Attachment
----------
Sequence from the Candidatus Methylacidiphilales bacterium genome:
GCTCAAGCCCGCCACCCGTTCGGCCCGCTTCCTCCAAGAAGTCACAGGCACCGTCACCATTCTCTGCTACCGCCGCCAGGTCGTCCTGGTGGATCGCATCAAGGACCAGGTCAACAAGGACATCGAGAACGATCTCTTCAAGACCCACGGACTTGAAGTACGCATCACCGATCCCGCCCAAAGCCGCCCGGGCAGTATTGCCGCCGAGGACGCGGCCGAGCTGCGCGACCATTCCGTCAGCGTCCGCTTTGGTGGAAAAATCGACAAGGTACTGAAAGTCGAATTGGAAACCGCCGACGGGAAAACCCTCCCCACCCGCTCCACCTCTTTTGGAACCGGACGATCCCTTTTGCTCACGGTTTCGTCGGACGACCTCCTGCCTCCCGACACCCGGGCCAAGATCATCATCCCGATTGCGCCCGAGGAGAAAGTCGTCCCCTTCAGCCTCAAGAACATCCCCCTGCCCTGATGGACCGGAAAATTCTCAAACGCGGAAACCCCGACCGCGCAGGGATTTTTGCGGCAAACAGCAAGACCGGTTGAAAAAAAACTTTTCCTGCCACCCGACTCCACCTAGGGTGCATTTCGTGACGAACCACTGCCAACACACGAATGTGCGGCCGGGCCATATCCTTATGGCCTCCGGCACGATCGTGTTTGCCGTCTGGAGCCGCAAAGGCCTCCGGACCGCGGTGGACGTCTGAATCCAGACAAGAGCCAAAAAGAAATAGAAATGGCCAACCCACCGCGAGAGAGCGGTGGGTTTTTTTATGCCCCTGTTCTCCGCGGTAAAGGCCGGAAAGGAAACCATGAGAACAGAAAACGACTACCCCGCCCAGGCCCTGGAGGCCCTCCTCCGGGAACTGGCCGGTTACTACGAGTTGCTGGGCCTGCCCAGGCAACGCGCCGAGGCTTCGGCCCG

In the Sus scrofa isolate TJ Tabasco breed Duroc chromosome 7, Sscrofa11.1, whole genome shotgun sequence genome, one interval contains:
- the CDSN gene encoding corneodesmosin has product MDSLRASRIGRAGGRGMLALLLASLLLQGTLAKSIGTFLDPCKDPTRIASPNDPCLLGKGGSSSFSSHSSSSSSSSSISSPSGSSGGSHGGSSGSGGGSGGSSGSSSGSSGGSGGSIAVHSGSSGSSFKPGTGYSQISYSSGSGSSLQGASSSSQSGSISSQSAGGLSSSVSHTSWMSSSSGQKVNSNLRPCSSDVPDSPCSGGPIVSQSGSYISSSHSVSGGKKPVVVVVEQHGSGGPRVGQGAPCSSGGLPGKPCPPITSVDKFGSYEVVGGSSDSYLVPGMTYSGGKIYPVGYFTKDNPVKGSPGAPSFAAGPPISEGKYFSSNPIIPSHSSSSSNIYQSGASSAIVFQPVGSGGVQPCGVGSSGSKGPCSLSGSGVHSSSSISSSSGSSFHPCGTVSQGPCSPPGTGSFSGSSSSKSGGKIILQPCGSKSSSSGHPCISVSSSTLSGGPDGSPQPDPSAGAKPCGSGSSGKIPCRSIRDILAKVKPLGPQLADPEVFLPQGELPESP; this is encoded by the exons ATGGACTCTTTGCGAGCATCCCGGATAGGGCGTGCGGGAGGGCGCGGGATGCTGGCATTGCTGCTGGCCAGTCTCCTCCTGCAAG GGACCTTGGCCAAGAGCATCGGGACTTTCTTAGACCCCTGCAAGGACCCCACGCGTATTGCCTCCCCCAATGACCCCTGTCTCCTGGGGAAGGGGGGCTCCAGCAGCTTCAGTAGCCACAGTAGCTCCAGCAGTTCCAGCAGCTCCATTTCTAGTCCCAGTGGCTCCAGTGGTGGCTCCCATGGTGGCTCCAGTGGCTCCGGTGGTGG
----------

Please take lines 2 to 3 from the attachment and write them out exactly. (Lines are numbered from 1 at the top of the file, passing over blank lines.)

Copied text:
GCTCAAGCCCGCCACCCGTTCGGCCCGCTTCCTCCAAGAAGTCACAGGCACCGTCACCATTCTCTGCTACCGCCGCCAGGTCGTCCTGGTGGATCGCATCAAGGACCAGGTCAACAAGGACATCGAGAACGATCTCTTCAAGACCCACGGACTTGAAGTACGCATCACCGATCCCGCCCAAAGCCGCCCGGGCAGTATTGCCGCCGAGGACGCGGCCGAGCTGCGCGACCATTCCGTCAGCGTCCGCTTTGGTGGAAAAATCGACAAGGTACTGAAAGTCGAATTGGAAACCGCCGACGGGAAAACCCTCCCCACCCGCTCCACCTCTTTTGGAACCGGACGATCCCTTTTGCTCACGGTTTCGTCGGACGACCTCCTGCCTCCCGACACCCGGGCCAAGATCATCATCCCGATTGCGCCCGAGGAGAAAGTCGTCCCCTTCAGCCTCAAGAACATCCCCCTGCCCTGATGGACCGGAAAATTCTCAAACGCGGAAACCCCGACCGCGCAGGGATTTTTGCGGCAAACAGCAAGACCGGTTGAAAAAAAACTTTTCCTGCCACCCGACTCCACCTAGGGTGCATTTCGTGACGAACCACTGCCAACACACGAATGTGCGGCCGGGCCATATCCTTATGGCCTCCGGCACGATCGTGTTTGCCGTCTGGAGCCGCAAAGGCCTCCGGACCGCGGTGGACGTCTGAATCCAGACAAGAGCCAAAAAGAAATAGAAATGGCCAACCCACCGCGAGAGAGCGGTGGGTTTTTTTATGCCCCTGTTCTCCGCGGTAAAGGCCGGAAAGGAAACCATGAGAACAGAAAACGACTACCCCGCCCAGGCCCTGGAGGCCCTCCTCCGGGAACTGGCCGGTTACTACGAGTTGCTGGGCCTGCCCAGGCAACGCGCCGAGGCTTCGGCCCG

In the Sus scrofa isolate TJ Tabasco breed Duroc chromosome 7, Sscrofa11.1, whole genome shotgun sequence genome, one interval contains: